Proud to be a nerd
Since leaving Adelaide, robotics expert Zoz Brooks has landed a role on the Discovery Channel and is taking electronics `hacking' to Korea, as DAVID ELLIS reports.
"I'm a nerd and I'm completely proud of it," declares Dr Andrew `Zoz' Brooks.
A robotics, computer science and engineering expert, Zoz, as he's commonly known, is making a name for himself in more ways than one.
Recently he was one of the hosts of the television reality show Prototype This! which aired around the world on the Discovery Channel in 2008 and 2009.
The program, made by Australian company Beyond Productions -- the same company that made MythBusters and Beyond 2000 -- followed a team of inventors whose job was to build a range of engineering prototypes that could have future applications.
With ideas seemingly inspired by science-fiction film and television, these prototypes included a mind-controlled car, a truck that lifted up over traffic to avoid congestion and a robot that would carry firefighting equipment into high-rise buildings.
Zoz (his name is the result of a pseudonym that has stuck over the years) says getting involved in television has helped to raise awareness of science and technology in a fun way.
"Engineering outreach is really a key issue for me," he says. "It's about helping people to feel the same way I do about science and engineering - that it's cool, it's fun. It doesn't have to be a grind, it's not just sitting in a cubicle doing a lot of maths all the time. You can create art with it, you can build things, it pervades every aspect of your life, if you let it."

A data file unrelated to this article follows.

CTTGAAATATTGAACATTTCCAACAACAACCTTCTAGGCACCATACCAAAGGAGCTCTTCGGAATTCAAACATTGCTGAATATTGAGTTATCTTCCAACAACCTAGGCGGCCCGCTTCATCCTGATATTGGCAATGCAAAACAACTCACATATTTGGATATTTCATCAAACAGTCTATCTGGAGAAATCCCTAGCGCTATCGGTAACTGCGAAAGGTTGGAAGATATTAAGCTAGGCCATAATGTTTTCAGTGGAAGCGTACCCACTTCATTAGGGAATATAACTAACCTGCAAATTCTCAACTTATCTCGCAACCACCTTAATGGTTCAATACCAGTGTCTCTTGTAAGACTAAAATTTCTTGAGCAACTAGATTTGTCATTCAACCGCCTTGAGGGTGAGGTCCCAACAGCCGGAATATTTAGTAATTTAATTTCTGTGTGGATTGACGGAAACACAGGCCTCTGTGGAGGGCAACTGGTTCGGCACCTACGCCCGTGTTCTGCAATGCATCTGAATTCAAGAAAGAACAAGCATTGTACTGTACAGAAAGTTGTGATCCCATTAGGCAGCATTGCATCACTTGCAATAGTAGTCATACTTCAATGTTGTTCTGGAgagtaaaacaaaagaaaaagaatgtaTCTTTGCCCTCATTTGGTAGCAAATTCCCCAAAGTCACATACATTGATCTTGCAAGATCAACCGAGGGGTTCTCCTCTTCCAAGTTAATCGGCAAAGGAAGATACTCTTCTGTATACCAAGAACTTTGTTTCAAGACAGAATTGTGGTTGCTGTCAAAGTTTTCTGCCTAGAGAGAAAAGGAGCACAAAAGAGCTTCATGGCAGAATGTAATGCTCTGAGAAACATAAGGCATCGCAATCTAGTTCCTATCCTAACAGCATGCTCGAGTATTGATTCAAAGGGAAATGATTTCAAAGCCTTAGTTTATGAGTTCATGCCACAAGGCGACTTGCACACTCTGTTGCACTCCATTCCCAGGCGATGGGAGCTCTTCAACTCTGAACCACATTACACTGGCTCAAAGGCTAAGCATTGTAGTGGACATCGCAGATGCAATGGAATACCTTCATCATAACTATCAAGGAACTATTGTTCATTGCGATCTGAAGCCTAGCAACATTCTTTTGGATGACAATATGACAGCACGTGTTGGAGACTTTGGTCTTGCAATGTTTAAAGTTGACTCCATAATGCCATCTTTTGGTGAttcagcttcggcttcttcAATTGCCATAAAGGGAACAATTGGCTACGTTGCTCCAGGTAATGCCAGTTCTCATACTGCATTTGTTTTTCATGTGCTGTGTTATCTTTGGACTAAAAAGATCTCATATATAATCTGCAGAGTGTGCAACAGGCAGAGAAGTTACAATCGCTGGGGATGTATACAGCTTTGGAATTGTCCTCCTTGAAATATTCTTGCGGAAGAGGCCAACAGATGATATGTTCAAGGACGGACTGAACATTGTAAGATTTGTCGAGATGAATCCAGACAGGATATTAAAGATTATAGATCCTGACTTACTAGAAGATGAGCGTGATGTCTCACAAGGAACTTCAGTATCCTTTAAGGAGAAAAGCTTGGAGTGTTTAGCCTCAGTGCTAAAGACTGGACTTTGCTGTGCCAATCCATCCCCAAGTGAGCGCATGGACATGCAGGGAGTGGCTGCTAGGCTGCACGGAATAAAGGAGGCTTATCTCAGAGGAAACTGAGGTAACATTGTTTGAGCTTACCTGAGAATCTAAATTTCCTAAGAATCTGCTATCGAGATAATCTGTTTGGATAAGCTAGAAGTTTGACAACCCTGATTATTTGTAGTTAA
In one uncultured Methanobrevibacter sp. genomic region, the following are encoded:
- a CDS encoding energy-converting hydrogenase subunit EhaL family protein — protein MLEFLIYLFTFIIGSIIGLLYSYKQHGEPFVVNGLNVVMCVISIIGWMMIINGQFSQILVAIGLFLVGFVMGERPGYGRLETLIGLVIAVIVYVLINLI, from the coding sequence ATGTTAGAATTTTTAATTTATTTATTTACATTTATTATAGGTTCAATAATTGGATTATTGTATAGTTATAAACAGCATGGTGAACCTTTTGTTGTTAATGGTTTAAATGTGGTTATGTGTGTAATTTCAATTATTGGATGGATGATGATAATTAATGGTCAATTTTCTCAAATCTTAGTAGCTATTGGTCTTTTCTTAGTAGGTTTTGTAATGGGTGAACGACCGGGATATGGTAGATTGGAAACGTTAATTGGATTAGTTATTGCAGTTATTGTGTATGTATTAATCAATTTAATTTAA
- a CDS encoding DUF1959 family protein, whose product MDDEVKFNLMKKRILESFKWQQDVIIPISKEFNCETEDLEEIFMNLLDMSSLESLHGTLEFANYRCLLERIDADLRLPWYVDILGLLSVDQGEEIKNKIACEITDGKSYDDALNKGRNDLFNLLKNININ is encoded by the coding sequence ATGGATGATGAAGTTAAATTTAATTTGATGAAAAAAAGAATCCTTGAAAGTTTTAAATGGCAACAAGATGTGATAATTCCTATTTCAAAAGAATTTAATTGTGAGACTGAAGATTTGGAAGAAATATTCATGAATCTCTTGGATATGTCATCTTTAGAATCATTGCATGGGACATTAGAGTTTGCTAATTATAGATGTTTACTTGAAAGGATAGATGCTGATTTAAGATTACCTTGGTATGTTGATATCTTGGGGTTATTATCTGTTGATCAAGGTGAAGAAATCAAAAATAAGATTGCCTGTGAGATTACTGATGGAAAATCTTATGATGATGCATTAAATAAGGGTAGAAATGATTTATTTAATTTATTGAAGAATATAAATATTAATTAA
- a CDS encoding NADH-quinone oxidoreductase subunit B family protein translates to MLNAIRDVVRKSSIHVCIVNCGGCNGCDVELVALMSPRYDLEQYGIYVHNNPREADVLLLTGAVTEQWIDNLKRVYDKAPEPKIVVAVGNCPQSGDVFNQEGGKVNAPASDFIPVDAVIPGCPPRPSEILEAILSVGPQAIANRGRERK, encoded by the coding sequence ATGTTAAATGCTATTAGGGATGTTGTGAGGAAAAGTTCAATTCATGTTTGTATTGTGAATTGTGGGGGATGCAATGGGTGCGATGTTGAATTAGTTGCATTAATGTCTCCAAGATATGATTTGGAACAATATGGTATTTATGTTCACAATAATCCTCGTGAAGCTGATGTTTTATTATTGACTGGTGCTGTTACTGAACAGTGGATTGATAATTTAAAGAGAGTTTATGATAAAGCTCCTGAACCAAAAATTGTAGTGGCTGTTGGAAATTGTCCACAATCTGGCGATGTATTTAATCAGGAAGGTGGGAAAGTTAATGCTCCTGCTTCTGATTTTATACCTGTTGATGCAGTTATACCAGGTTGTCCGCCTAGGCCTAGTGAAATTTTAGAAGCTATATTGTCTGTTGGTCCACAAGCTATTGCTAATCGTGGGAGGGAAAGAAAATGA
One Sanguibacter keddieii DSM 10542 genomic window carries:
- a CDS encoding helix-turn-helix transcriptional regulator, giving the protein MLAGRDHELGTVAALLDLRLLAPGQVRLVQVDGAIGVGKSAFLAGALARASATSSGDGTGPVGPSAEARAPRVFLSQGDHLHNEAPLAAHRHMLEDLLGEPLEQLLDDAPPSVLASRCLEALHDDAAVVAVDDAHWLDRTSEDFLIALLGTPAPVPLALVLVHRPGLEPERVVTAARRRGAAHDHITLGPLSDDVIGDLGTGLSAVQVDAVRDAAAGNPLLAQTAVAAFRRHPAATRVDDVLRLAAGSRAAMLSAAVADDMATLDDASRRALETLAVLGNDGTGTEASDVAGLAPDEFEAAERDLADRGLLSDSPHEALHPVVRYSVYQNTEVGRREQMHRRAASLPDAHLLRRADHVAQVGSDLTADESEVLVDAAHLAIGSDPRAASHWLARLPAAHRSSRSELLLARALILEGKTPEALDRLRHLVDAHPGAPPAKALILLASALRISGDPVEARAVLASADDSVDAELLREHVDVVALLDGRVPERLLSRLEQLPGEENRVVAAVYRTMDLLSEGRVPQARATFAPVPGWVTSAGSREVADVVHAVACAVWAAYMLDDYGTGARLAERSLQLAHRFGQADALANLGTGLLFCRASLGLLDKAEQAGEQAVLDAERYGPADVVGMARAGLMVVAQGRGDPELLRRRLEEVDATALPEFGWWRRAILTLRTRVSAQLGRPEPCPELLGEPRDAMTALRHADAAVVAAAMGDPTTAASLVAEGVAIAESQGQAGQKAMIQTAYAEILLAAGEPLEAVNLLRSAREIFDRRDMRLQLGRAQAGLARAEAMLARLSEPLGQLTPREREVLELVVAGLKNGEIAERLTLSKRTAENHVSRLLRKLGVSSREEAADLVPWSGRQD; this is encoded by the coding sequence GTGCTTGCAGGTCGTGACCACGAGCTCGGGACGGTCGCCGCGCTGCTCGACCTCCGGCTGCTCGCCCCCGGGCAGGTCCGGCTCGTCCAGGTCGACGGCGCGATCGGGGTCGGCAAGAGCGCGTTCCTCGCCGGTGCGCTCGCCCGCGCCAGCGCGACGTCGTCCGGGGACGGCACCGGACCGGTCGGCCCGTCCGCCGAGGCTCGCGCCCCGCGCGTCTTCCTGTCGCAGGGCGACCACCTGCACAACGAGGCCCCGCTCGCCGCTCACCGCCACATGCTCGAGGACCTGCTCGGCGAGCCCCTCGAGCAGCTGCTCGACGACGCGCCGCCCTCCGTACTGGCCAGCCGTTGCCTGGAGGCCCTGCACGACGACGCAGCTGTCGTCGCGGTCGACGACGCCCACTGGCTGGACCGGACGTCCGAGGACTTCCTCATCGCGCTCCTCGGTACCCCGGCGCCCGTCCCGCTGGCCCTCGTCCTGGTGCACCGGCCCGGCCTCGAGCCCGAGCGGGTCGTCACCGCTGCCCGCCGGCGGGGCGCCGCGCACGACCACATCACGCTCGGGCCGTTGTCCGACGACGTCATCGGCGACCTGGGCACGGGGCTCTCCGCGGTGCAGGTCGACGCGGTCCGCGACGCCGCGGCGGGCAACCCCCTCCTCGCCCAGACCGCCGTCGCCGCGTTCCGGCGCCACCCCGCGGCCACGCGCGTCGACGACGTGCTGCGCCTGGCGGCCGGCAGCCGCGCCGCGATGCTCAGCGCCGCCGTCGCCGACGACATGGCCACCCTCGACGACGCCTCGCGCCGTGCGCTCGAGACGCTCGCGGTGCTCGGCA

Zoz is a three-time graduate of the University of Adelaide. He received his Bachelor of Science degree with majors in Organic Chemistry and Computer Science in 1993, followed by First Class Honours in Computer Science in 1994 and a Graduate Diploma in Education in 1995.
From there he studied for a Masters at the Australian National University's newly established robotics laboratory, before moving to Boston to do a PhD at the Massachusetts Institute of Technology (MIT). In the Robotic Life group at MIT's Media Laboratory he conducted research into human-robot communication on a range of projects, such as contributing to NASA's `Robonaut', a humanoid robot designed for space walks.
"It's been fantastic," he says of his 11-year stay in the United States. "MIT is an amazing place; it's full of people that are proud to be nerds."
Zoz has worked on a range of creative projects including a video game called War Face that uses computer imaging to recognise movements in the game player's face. This work was presented at a conference as an example of tele-rehabilitation for sufferers of cerebral palsy and also went on display in an art exhibition in Thailand.
Some of his other creations that cross over from engineering into the world of art are the Funkenschnorkel - a backpack device that allows the wearer to broadcast music - and the Schallfaust and Luftwerfer - two large "toy weapons for adults" that use Coke bottles and compressed and liquefied gases to create harmless (but very loud) pyrotechnic-style explosions. The Schallfaust was inspired by a conversation Zoz had with famous Chinese pyrotechnic artist Cai Guo-Qiang.